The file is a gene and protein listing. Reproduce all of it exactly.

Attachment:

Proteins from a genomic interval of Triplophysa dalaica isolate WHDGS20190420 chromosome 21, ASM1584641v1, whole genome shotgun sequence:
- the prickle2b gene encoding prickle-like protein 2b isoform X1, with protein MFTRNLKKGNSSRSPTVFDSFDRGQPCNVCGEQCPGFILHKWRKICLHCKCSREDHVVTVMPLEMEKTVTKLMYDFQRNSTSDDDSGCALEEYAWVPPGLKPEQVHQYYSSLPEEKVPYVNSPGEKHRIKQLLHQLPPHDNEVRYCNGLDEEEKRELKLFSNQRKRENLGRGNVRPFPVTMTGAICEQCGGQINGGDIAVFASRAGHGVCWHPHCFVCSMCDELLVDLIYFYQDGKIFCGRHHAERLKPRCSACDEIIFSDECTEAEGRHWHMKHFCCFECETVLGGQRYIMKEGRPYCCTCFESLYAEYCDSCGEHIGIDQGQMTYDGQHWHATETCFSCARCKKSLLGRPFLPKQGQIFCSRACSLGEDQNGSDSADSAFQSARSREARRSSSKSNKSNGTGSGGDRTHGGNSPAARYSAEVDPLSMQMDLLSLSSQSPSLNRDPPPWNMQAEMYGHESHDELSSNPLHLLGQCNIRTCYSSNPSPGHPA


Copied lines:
Proteins from a genomic interval of Triplophysa dalaica isolate WHDGS20190420 chromosome 21, ASM1584641v1, whole genome shotgun sequence:
- the prickle2b gene encoding prickle-like protein 2b isoform X1, with protein MFTRNLKKGNSSRSPTVFDSFDRGQPCNVCGEQCPGFILHKWRKICLHCKCSREDHVVTVMPLEMEKTVTKLMYDFQRNSTSDDDSGCALEEYAWVPPGLKPEQVHQYYSSLPEEKVPYVNSPGEKHRIKQLLHQLPPHDNEVRYCNGLDEEEKRELKLFSNQRKRENLGRGNVRPFPVTMTGAICEQCGGQINGGDIAVFASRAGHGVCWHPHCFVCSMCDELLVDLIYFYQDGKIFCGRHHAERLKPRCSACDEIIFSDECTEAEGRHWHMKHFCCFECETVLGGQRYIMKEGRPYCCTCFESLYAEYCDSCGEHIGIDQGQMTYDGQHWHATETCFSCARCKKSLLGRPFLPKQGQIFCSRACSLGEDQNGSDSADSAFQSARSREARRSSSKSNKSNGTGSGGDRTHGGNSPAARYSAEVDPLSMQMDLLSLSSQSPSLNRDPPPWNMQAEMYGHESHDELSSNPLHLLGQCNIRTCYSSNPSPGHPA